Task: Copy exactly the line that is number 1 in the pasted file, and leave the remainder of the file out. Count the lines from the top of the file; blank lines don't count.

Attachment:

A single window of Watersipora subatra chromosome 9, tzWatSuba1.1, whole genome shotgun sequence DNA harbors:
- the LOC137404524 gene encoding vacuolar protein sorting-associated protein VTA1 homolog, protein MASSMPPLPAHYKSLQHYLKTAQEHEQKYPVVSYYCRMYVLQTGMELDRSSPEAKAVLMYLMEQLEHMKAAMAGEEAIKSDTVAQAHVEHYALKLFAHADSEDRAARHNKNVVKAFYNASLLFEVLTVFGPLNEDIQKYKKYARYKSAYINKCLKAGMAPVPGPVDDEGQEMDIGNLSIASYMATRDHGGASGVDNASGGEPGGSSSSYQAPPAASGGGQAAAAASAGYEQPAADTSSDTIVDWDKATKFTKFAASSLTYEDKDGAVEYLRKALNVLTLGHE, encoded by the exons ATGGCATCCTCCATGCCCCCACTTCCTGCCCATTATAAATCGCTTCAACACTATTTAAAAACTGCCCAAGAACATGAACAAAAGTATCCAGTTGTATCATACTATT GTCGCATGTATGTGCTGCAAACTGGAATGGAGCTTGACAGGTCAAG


A single window of Watersipora subatra chromosome 9, tzWatSuba1.1, whole genome shotgun sequence DNA harbors: